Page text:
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Winter Build 2018/19: Hangar 9 P-47D Razorback

willsonman

Builder Extraordinare
Mentor
It is essentially aluminum ducting tape. It is nearly identical to flite metal.
http://www.flitemetal.com/

I say nearly identical because the only difference is that the material I'm using is only SLIGHTLY thinner. Same aluminum grade, same adhesive, and same everything else as far as I've been able to determine. The BIG difference is the price. I got a roll off Amazon for $30. The FM kit for a bird this size is $60
 

willsonman

Builder Extraordinare
Mentor
Packed everything up yesterday afternoon and set off to NoVa. Lots of flooding in spots and VA roads are really bad. I mean, they are not PA roads but I am seriously spoiled by roads in MD. MD has proper drainage, lacks potholes, and the paint strips on the road lines have a reflective bit to them so you can actually see them in the dark, when it's rainy. Anyway, I had a GREAT time with Carl and Jon. Such a great club they have. The project even seemed to impress the local nay-sayer. I managed to get the XT90 connector soldered onto the ESC before I left. so I was able to fully power everything up and not worry too much about my current draw.

I had a great question at the meeting: how many servos? Currently there are 12 servos with another 5 to be installed. Still a far cry from the 29 used in my Corsair but it does pull a bit of current.

I will say that I am still quite impressed with the stock form of this airplane. Looking at Carl's was confirmation that I really am taking things a bit far with this model, which is sort of the point. But as Carl would point out, for what you get for the cost, it does seem a bit lacking in spots. Still, she is exceptional in the air and the shortcomings are all static on the ground.

Overall it was a great reality check and kind of a terrifying moment when I realized just how far I need to go over the next. 40 days... yes, 40 DAYS!
 

wilmracer

I build things that fly (sometimes)
Mentor
I'm running errands now but took pictures and actually recorded the full demo Joshua gave. I'll share some pictures and get the video to Joshua today. He isn't kidding.. we have several guys who are VERY picky about their models and our most vocal guy (who has been a member of our club for 62 years) was VERY impressed with Joshua's work. He is a hard guy to impress and he was fawning over the model.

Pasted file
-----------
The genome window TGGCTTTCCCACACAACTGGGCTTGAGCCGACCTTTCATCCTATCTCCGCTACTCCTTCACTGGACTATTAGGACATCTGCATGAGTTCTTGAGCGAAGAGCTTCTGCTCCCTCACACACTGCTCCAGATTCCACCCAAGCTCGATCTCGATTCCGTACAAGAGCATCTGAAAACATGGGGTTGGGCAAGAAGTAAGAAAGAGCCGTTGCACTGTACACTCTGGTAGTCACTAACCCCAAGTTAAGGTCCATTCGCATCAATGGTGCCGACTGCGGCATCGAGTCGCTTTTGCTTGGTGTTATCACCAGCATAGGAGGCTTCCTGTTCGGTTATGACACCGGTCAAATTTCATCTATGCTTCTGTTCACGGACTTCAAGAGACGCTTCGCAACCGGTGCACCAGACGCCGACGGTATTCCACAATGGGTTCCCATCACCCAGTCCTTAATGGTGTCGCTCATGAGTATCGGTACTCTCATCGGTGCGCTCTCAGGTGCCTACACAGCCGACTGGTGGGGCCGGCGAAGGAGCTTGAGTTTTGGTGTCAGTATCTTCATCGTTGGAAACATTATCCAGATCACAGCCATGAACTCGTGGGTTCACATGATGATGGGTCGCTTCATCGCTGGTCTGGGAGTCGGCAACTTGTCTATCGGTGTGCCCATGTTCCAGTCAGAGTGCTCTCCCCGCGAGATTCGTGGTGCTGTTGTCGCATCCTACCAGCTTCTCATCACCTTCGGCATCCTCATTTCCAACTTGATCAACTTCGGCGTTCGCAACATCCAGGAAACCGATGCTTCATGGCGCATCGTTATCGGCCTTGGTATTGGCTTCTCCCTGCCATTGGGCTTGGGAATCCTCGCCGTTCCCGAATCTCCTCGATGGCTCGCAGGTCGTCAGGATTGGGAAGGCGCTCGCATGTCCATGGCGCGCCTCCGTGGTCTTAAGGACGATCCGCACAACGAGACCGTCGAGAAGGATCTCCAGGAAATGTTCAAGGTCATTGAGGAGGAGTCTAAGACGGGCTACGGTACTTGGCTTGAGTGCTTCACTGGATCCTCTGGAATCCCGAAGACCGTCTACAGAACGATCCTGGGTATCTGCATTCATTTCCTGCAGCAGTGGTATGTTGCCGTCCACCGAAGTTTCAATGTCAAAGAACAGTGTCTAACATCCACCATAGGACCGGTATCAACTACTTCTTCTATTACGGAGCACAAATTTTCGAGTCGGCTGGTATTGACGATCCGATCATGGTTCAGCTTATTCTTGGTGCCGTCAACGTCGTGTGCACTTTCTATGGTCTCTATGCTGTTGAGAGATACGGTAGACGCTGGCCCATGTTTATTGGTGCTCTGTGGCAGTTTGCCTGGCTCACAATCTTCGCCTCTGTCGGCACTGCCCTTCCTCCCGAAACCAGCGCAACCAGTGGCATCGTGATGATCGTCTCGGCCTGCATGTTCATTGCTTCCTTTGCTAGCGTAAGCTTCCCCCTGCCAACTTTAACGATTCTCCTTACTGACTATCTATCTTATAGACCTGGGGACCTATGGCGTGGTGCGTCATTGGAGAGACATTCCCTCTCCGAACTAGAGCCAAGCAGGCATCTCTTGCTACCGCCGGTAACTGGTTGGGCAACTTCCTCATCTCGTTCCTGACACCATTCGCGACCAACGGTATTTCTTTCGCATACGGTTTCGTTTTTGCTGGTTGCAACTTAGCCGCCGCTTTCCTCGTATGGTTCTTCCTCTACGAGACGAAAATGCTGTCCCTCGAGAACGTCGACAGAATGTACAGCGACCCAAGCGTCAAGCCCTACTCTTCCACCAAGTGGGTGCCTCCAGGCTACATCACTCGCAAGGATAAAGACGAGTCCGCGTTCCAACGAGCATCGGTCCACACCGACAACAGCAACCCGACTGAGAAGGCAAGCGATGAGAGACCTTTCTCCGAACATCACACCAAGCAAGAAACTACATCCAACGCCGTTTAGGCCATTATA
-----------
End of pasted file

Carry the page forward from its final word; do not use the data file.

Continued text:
wilmracer

I build things that fly (sometimes)
Mentor
A few shots from last night. The gentleman in red is Bob Burnett. He's been flying and building FOREVER. He has been a member of our club, NVRC, for 62 years :eek::eek::eek:. He is a very talented builder, almost exclusively with balsa. He preaches giant scale gassers but knows electrics inside and out. It takes a LOT to impress him, and if he's not impressed he'll let you know :p

He LOVED the model. The picture below was after Joshua showed him the functional oil-cooler waste gates.

And that's our own @rockyboy grinning and holding the model so Joshua can demo the gear, doors, and landing light.

Last night was one of the best meetings we've had in a long time. Thanks Joshua for sharing the model!
 

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rockyboy

Skill Collector
Mentor
Thank you @willsonman and @wilmracer - that was a great club meeting and you both really helped make it that way! :D :D

Josh, we've got to figure out a way to help you brave the Virginia roads and come down to our meetings and events more often :D
 

willsonman

Builder Extraordinare
Mentor
Had a fairly productive weekend. The rudder has now been covered along with the majority of the H-stab. I'll wrap up the H-stab this evening and start moving onto the wings. I'll tackle the bottom of the wings first. The wain reason for this is that I do not want to scratch or mar up the surface of the top of the wing as I work on the bottom. I have a soft towel I'm working on but I just do not want to risk it.
 

willsonman

Builder Extraordinare
Mentor
H-stab completed and I moved onto a wing. Learning more as I go. I got the pylon covered and it was not terribly hard but I had to be patient. I'm just not used to a process taking so long so I am constantly having to force myself to slow down and do this right. After looking at the status of my roll of aluminum, I realized I've made far too many mistakes and needed to order a new roll. Funny thing was... the 2-day shipping was cheaper than the standard shipping. OK BY ME!! See the in-progress shots. One, I placed my hand for scale and reflection. The inner gear door came out perfect. I also had a casualty. I cut my right index finger on some aluminum. Not bad, but enough to force me to respect this process even more.
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wilmracer

I build things that fly (sometimes)
Mentor
It is looking more gorgeous every time. Why can't they make 'standard' covering more like this (with the 3d panels and rivets)?
Well... You see how much time Joshua is putting into this covering job. I imagine an ARF with pre-applied aluminum panels would be $$$$$. There is also a weight penalty for all that sexy-ness. Most manufacturers already fudge the advertised weight a bit on the low side. You can find composite models with "real" panel lines and rivets in the mold, but they aren't in the ARF price range either.

Keep up the great work Joshua!
 

willsonman

Builder Extraordinare
Mentor
Indeed, you get what you pay for. Even the ARFs that have panel lines and some rivets in a fiberglass fuselage will not look perfect. If you want this level of detail, you have to do it yourself. There is just not a market for it.
 

willsonman

Builder Extraordinare
Mentor
Last night I finished up the bottom of the first wing and then tackled the top. The tips were the most difficult part as there is a lot of stretching of the aluminum that has to go on due to the curves. The light really distorts the finish compared to the pictures. Honestly, there are some imperfections that you can really only see from about 6-inches away. I'm hoping that the majority of them get evened out during the polishing step. This wing is now complete. Not bad considering it only took two evenings.